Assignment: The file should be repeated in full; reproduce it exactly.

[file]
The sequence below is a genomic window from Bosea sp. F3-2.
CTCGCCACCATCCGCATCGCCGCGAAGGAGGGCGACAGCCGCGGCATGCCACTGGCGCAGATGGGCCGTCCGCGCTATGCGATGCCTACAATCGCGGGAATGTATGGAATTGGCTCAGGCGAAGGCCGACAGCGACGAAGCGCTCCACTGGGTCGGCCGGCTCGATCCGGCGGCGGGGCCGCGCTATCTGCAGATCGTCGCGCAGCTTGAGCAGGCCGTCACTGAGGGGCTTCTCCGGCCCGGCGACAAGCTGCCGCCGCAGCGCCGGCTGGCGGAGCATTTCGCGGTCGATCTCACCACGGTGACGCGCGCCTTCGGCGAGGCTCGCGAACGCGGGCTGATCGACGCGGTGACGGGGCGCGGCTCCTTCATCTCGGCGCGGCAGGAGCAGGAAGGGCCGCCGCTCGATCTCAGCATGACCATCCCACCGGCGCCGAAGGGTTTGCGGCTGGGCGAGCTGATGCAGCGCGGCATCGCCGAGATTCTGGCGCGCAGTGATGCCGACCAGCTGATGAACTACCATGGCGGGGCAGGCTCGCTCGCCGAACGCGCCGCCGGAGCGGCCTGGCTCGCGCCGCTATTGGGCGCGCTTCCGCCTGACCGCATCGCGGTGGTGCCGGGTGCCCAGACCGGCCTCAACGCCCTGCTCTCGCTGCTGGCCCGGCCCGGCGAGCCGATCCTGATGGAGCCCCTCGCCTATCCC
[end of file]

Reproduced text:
The sequence below is a genomic window from Bosea sp. F3-2.
CTCGCCACCATCCGCATCGCCGCGAAGGAGGGCGACAGCCGCGGCATGCCACTGGCGCAGATGGGCCGTCCGCGCTATGCGATGCCTACAATCGCGGGAATGTATGGAATTGGCTCAGGCGAAGGCCGACAGCGACGAAGCGCTCCACTGGGTCGGCCGGCTCGATCCGGCGGCGGGGCCGCGCTATCTGCAGATCGTCGCGCAGCTTGAGCAGGCCGTCACTGAGGGGCTTCTCCGGCCCGGCGACAAGCTGCCGCCGCAGCGCCGGCTGGCGGAGCATTTCGCGGTCGATCTCACCACGGTGACGCGCGCCTTCGGCGAGGCTCGCGAACGCGGGCTGATCGACGCGGTGACGGGGCGCGGCTCCTTCATCTCGGCGCGGCAGGAGCAGGAAGGGCCGCCGCTCGATCTCAGCATGACCATCCCACCGGCGCCGAAGGGTTTGCGGCTGGGCGAGCTGATGCAGCGCGGCATCGCCGAGATTCTGGCGCGCAGTGATGCCGACCAGCTGATGAACTACCATGGCGGGGCAGGCTCGCTCGCCGAACGCGCCGCCGGAGCGGCCTGGCTCGCGCCGCTATTGGGCGCGCTTCCGCCTGACCGCATCGCGGTGGTGCCGGGTGCCCAGACCGGCCTCAACGCCCTGCTCTCGCTGCTGGCCCGGCCCGGCGAGCCGATCCTGATGGAGCCCCTCGCCTATCCC